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Massachusetts Liberal

Observations on politics, the media and life in Massachusetts and beyond from the left side of the road.

Tuesday, June 23, 2009

Playing games over ethics reform

It's June 23rd -- do you know where your ethics reform law is?

I'm beginning to think I misunderestimated, to quote George W. Bush, the Massachusetts Legislature in its pettiness when I suggested I didn't think they were Machiavellian enough to hold up ethics reform long enough to force Gov. Deval Patrick's hand on the sales tax increase.

Patrick certainly made his feelings known over the weekend when he repeated his insistence that lawmakers present him pension, transportation and ethics reform before he signs off on a sales tax rather than his preferred solution, the gasoline tax.

Patrick received the budget calling for a 6.25 percent sales tax from lawmakers on Friday and has 10 days to act. That followed receipt of pension and transportation bills that are also under review and awaiting signature.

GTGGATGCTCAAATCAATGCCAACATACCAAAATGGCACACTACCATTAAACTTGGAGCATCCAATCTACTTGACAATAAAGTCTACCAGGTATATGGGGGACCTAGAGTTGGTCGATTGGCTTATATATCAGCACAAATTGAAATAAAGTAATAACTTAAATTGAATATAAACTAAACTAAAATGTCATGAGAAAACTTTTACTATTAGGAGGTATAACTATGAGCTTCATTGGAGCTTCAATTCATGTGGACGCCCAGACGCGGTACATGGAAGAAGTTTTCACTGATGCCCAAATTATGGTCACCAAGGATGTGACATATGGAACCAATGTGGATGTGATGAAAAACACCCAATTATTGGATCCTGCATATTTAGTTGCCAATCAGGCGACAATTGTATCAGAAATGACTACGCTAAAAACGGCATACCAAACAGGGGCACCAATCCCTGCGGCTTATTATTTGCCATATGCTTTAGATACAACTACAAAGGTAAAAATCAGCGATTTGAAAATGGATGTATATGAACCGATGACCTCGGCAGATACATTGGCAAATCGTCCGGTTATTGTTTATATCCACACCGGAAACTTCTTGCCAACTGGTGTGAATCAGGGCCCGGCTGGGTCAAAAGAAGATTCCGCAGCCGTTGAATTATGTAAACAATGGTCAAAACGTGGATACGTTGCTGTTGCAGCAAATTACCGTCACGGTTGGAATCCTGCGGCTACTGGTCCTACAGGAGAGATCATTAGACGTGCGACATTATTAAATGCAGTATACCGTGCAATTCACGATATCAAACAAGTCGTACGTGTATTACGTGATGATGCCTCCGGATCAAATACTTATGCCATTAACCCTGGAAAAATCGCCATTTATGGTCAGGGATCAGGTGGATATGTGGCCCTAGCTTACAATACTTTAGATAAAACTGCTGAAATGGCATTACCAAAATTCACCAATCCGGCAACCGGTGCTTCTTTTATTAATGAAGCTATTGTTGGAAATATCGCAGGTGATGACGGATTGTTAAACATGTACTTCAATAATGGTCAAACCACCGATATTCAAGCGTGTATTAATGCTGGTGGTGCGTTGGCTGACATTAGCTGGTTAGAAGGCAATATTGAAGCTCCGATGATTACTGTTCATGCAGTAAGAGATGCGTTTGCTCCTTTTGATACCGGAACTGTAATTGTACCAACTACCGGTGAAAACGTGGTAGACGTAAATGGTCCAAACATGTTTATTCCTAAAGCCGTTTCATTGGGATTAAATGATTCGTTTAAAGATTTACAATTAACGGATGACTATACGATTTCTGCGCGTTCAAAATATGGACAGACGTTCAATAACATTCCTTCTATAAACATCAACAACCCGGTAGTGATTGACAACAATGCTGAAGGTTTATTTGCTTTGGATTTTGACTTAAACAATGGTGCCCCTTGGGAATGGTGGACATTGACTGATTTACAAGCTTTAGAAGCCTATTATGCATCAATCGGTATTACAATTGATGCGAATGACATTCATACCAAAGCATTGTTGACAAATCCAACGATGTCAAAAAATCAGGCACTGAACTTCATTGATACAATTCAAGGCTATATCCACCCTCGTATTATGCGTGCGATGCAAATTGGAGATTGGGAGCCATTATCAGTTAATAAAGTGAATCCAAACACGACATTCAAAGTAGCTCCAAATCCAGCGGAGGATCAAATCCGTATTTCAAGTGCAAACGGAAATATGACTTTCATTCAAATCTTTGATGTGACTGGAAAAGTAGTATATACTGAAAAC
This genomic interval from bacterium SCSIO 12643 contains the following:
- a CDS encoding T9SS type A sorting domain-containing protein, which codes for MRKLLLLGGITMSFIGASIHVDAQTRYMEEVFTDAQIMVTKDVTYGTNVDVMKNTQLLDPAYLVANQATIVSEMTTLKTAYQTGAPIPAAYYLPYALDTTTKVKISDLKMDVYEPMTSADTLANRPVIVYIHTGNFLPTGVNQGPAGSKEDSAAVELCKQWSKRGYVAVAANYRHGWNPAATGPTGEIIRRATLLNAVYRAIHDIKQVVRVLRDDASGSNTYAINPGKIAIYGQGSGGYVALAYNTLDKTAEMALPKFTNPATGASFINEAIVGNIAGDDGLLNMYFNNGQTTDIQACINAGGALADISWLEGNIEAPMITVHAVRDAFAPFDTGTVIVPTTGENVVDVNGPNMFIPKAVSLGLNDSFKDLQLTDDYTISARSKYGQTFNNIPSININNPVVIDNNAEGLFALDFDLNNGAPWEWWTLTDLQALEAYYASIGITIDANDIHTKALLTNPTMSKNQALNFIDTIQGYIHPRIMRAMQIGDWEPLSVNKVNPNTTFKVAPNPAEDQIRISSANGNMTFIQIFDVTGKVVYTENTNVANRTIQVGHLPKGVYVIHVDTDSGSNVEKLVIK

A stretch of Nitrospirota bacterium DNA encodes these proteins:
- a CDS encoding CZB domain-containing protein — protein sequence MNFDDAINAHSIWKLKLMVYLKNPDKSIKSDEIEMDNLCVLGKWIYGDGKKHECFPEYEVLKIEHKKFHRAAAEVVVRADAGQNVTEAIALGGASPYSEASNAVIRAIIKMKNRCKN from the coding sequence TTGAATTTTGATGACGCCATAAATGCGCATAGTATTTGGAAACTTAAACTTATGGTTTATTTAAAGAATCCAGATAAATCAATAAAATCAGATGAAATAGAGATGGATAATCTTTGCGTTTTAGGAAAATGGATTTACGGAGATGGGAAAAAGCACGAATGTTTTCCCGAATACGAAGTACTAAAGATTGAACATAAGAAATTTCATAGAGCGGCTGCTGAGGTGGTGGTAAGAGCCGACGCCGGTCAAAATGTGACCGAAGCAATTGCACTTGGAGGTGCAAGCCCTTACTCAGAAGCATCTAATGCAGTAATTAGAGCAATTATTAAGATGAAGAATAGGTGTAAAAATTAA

But where's the ethics bill? The Statehouse News Service reported that it could emerge on Wednesday -- at the earliest. That would put us halfway through the window for action, a not insurmountable barrier but something that could keep the lights in the Corner Office burning even later than they are now.

But more to the point: is this a legitimate effort to craft the best bill imaginable or is it a cheap political stunt? Given the Senate version of the measure -- which gutted the Ethics Commission and overloaded an already burdened agency -- pardon me for being suspicious.

Lawmakers are fuming that Patrick won't roll over and that he has targeted them as the opponent in the next gubernatorial election. The concept of co-equal branches seems alien to them after decades where the Legislature has run roughshod over uninterested governors.

But the nasty little secret is that lawmakers do not hold all the cards (no casino pun intended). They make a nice inviting target -- what with the DiMasi and Wilkerson indictments and the Marzilli embarrassment. Those allegations of illegal behavior put Caddygate to shame.

Legislative leaders would be making a huge mistake if they opted to play political hardball over ethics reform. Far too many voters already feel they can't reform something they don't have. Holding the budget hostage to settle a political score would only prove it.

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